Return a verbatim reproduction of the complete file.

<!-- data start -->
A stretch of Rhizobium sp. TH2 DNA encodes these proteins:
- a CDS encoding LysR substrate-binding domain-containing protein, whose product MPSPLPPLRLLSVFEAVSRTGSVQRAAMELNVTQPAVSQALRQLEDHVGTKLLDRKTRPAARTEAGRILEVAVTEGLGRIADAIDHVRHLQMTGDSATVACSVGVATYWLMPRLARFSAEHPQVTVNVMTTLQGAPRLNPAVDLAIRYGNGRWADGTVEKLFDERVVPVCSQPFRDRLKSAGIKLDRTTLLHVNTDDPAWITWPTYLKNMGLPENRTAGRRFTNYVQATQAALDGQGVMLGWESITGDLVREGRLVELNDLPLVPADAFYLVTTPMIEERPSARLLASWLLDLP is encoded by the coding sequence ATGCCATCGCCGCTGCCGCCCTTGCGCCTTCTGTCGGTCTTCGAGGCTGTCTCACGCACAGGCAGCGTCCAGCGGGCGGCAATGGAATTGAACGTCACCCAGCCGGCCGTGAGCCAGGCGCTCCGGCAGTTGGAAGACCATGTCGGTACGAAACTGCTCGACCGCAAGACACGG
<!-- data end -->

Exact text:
A stretch of Rhizobium sp. TH2 DNA encodes these proteins:
- a CDS encoding LysR substrate-binding domain-containing protein, whose product MPSPLPPLRLLSVFEAVSRTGSVQRAAMELNVTQPAVSQALRQLEDHVGTKLLDRKTRPAARTEAGRILEVAVTEGLGRIADAIDHVRHLQMTGDSATVACSVGVATYWLMPRLARFSAEHPQVTVNVMTTLQGAPRLNPAVDLAIRYGNGRWADGTVEKLFDERVVPVCSQPFRDRLKSAGIKLDRTTLLHVNTDDPAWITWPTYLKNMGLPENRTAGRRFTNYVQATQAALDGQGVMLGWESITGDLVREGRLVELNDLPLVPADAFYLVTTPMIEERPSARLLASWLLDLP is encoded by the coding sequence ATGCCATCGCCGCTGCCGCCCTTGCGCCTTCTGTCGGTCTTCGAGGCTGTCTCACGCACAGGCAGCGTCCAGCGGGCGGCAATGGAATTGAACGTCACCCAGCCGGCCGTGAGCCAGGCGCTCCGGCAGTTGGAAGACCATGTCGGTACGAAACTGCTCGACCGCAAGACACGG